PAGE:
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Eur J Neurosci. 2002 Mar;15(6):953-61.

Cooperative endocannabinoid production by neuronal depolarization and group I metabotropic glutamate receptor activation.

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Department of Cellular Neurophysiology, Graduate School of Medical Science, Kanazawa University, Kanazawa 920-8640, Japan.


Endocannabinoids are retrograde messengers that are released from central neurons by depolarization-induced elevation of intracellular Ca2+ concentration [Ca2+]I or by activation of a group I metabotropic glutamate receptor (mGluR). We studied the interaction between these two pathways for endocannabinoid production in rat hippocampal neurons. We made a paired whole-cell recording from cultured hippocampal neurons with inhibitory synaptic connections. Activation of group I mGluRs, mainly mGluR5, by the specific agonist (RS)-3,5-dihydroxyphenylglycine (DHPG), suppressed inhibitory postsynaptic currents (IPSCs) in about half of the neuron pairs. A cannabinoid agonist, WIN55,212-2, suppressed IPSCs in all DHPG-sensitive pairs but not in most of DHPG-insensitive pairs. The effects of both DHPG and WIN55,212-2 were abolished by the cannabinoid antagonists, AM281 and SR141716A, indicating that activation of group I mGluR releases endocannabinoids and suppress inhibitory neurotransmitter release through activation of presynaptic cannabinoid receptors. Depolarization of the postsynaptic neurons caused a transient suppression of IPSCs, a phemomenon termed depolarization-induced suppression of inhibition (DSI) that was also abolished by cannabinoid antagonists. Importantly, DSI was enhanced significantly when group I mGluRs were activated simultaneously by DHPG. This enhancement was much more prominent than expected from the simple summation of depolarization-induced and group I mGluR-induced endocannabinoid release. DHPG caused no change in depolarization-induced Ca2+ transients, indicating that the enhanced DSI by DHPG was not due to the augmentation of Ca2+ influx. Enhancement of DSI by DHPG was also observed in hippocampal slices. These results suggest that two pathways work in a cooperative manner to release endocannabinoids via a common intracellular cascade.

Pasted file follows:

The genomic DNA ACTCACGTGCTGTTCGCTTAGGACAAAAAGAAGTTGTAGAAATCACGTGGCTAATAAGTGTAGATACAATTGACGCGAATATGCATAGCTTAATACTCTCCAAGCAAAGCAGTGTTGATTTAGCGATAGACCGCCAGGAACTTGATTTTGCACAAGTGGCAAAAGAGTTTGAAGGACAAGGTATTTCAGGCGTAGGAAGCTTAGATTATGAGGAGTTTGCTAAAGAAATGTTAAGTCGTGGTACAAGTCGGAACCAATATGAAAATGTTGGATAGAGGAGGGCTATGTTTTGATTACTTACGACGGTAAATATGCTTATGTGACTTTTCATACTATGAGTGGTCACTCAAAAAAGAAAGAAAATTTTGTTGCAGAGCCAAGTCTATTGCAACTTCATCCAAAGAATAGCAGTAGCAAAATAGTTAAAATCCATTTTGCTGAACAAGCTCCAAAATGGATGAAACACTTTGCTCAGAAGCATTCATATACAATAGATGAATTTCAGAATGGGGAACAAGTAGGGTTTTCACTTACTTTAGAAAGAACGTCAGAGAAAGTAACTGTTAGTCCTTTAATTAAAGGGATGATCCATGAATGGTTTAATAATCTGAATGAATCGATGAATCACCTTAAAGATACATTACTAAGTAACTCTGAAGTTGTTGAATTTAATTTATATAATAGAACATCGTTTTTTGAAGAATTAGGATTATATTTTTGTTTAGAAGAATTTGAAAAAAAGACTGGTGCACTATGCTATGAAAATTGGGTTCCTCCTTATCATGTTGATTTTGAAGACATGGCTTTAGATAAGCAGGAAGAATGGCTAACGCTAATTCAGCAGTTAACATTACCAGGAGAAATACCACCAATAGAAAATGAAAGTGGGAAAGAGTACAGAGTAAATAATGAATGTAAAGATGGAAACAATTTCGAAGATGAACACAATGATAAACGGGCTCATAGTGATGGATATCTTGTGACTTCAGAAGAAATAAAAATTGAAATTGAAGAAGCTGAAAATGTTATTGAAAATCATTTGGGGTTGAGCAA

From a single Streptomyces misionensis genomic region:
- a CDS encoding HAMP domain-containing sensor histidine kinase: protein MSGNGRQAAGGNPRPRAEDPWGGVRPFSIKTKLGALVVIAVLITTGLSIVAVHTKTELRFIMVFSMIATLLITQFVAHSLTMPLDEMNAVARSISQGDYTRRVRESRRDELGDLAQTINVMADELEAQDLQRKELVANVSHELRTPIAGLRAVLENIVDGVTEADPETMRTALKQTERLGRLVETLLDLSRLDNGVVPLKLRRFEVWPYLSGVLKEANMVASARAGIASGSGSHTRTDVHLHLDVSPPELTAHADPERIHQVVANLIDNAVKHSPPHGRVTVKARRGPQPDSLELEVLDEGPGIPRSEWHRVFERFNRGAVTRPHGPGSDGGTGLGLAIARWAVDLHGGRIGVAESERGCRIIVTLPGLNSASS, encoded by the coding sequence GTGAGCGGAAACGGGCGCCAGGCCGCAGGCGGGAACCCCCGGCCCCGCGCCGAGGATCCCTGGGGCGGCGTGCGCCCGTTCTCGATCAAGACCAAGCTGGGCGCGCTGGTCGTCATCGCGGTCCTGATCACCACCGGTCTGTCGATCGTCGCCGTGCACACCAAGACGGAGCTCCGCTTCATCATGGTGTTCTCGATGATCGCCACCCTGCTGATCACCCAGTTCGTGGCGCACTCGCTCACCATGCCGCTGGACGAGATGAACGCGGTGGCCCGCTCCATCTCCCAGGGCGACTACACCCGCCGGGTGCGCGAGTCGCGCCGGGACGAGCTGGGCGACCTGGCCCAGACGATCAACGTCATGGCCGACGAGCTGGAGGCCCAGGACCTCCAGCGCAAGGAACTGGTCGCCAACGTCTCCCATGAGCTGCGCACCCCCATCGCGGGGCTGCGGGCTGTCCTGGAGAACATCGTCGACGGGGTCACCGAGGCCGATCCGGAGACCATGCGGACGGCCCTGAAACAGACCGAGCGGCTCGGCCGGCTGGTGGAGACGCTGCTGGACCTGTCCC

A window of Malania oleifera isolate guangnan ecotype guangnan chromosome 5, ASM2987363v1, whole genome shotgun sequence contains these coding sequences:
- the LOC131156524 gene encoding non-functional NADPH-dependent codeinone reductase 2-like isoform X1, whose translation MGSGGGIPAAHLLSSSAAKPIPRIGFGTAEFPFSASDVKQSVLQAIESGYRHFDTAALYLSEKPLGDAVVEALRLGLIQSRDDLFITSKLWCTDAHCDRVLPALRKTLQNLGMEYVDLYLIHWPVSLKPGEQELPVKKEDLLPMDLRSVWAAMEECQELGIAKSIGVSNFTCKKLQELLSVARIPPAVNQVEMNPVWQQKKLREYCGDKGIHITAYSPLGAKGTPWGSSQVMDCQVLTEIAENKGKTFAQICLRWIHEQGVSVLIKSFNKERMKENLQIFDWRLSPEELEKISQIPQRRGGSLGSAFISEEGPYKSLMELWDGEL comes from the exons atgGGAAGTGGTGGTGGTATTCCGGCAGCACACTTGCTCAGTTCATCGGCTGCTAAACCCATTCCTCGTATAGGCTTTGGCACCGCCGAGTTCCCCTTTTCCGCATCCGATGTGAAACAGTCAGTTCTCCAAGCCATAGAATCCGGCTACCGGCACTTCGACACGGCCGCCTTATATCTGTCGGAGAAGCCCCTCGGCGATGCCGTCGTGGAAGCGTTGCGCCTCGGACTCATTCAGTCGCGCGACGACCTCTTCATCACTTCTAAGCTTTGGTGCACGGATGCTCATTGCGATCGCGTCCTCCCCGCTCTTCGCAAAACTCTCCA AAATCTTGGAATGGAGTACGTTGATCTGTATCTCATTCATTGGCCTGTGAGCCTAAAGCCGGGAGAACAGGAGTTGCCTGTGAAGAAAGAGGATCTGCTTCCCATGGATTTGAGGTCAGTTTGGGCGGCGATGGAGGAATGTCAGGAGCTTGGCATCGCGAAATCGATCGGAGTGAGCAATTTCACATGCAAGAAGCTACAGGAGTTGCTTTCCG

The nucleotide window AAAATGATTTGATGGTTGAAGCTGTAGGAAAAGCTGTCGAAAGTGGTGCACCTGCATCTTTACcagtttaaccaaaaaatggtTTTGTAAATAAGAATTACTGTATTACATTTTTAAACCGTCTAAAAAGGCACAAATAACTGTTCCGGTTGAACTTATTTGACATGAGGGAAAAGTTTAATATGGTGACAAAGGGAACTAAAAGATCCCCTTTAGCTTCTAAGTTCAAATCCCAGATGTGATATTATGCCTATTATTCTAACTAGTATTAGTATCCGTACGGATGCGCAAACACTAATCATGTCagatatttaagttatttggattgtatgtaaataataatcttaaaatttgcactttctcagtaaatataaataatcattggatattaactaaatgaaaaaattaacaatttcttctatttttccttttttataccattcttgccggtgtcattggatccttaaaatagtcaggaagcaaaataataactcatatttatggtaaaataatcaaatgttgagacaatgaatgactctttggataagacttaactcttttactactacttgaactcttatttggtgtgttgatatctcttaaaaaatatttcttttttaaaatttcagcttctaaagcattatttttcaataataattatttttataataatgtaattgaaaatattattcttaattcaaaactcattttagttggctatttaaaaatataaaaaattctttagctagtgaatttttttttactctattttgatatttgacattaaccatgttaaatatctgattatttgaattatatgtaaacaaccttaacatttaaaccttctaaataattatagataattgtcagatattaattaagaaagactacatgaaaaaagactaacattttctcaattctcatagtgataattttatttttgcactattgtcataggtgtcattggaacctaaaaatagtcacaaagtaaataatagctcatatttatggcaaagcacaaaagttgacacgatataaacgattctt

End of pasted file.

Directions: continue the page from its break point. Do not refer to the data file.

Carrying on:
[Indexed for MEDLINE]

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